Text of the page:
I was invited by Makita Sensei to join her and a couple friends for a brass band sextet performance. I knew nothing of it when I accepted other than that it would be some sort of high society event with music performed at an impressive level. This may have been my first foray in to such a refined genre, at least of my own volition, but without anything else worthy of my time I had no reason to decline. Shortly after work on Friday I drove over to her house and we were off.
Our first stop was to pick up one of her friends. They’ve known each other for many years and met through teaching English, so our conversation was a healthy mix of both languages. The next priority was to get some food in us, so for this we went with conveyor belt sushi. Time was short so we just pounded it and were on our way.
The concert itself was held at an upscale performance hall. I had been there before for a drum performance and maybe something else too. The tickets that Makita Sensei had received were freebies from a friend, but scattered us across the house. I got the lucky draw I guess and found myself in the sixth row, front and center. Of course I didn’t know the people around me, but they got a kick out of me fist pumping for the American pieces. The actual performance was very well done and my proximity to the stage really upped the experience. I was however able to see all too well the ugly side of the brass family. At every possible moment, they would open the floodgates such that their spittle would cascade to the floor.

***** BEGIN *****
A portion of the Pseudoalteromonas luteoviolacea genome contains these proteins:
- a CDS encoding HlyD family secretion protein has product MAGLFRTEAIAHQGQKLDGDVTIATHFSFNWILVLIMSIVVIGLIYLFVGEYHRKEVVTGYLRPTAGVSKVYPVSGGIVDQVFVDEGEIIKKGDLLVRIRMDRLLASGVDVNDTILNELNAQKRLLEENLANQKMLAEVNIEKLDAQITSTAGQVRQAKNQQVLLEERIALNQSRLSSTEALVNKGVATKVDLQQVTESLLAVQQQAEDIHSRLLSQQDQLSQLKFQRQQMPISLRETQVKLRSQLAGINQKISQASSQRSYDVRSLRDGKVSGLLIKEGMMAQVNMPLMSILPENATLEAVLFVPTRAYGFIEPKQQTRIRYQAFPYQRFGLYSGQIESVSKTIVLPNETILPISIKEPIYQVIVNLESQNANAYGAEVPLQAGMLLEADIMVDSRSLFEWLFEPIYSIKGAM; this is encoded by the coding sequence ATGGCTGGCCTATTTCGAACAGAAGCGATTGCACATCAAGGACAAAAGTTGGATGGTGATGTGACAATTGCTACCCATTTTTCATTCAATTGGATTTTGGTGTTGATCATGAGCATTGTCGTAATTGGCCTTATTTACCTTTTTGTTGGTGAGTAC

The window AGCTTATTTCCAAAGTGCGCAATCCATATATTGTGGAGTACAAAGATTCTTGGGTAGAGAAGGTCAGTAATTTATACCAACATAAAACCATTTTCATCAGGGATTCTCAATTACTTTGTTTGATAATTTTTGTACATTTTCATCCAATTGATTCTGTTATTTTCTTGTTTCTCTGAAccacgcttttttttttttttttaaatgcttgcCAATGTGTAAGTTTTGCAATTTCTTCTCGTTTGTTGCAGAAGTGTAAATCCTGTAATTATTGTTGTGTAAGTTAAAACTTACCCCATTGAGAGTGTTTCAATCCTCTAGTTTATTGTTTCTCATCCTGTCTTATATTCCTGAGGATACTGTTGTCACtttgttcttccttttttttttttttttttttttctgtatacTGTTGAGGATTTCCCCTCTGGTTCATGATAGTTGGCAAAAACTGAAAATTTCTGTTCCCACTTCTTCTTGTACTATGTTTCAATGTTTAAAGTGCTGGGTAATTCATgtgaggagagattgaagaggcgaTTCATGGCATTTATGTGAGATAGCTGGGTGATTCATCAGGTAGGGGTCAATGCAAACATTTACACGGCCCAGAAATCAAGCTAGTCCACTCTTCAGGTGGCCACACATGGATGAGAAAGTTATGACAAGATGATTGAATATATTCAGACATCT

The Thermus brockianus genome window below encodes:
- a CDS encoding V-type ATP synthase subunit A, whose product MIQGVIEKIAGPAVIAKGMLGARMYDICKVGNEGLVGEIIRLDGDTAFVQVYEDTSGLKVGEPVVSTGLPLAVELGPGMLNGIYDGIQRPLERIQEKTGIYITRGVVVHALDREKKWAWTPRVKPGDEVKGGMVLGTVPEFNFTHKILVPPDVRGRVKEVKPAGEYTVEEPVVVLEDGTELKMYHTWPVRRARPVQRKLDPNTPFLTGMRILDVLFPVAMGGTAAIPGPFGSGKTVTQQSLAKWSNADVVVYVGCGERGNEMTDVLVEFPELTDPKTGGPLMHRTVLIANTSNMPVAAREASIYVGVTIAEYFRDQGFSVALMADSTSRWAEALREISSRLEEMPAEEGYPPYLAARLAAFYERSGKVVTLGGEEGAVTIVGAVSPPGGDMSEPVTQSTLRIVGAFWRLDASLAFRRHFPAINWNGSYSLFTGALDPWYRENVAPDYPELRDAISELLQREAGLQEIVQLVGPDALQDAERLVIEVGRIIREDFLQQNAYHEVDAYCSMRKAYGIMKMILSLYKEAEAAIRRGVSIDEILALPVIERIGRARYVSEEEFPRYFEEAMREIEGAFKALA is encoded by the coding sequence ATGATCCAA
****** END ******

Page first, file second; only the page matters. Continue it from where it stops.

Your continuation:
After the intermission I was able to join my companions towards the back so that we could all sit together in some empty seats. For the second half of the performance they swapped classical composers for standards and movie pieces. I have been listening to a bit of Frank Sinatra lately, so I enjoyed the transition quite a bit. Also there were a couple pieces from ‘Howl’s Moving Castle’, which as a Miyazaki film can be equated to Disney in exposure and recognition among the Japanese.
One of the most entertaining things was the language barrier. They were from Czech Republic and also old, so the Japanese language was understandably not something they had conquered. After an awkwardly introductionless first few songs, the stiffest looking of the bunch picked up a mic and attempted a few words, and continued to deliver some tidbits throughout the performance. I had a really hard time understanding his accent laden Japanese, but the endearing attempts always evoked laughter from my peers.
The performance was a really nice outing and I was thankful to have been invited. It was one of those things where I would have never done it on my own dime, but was happy to have been given the opportunity.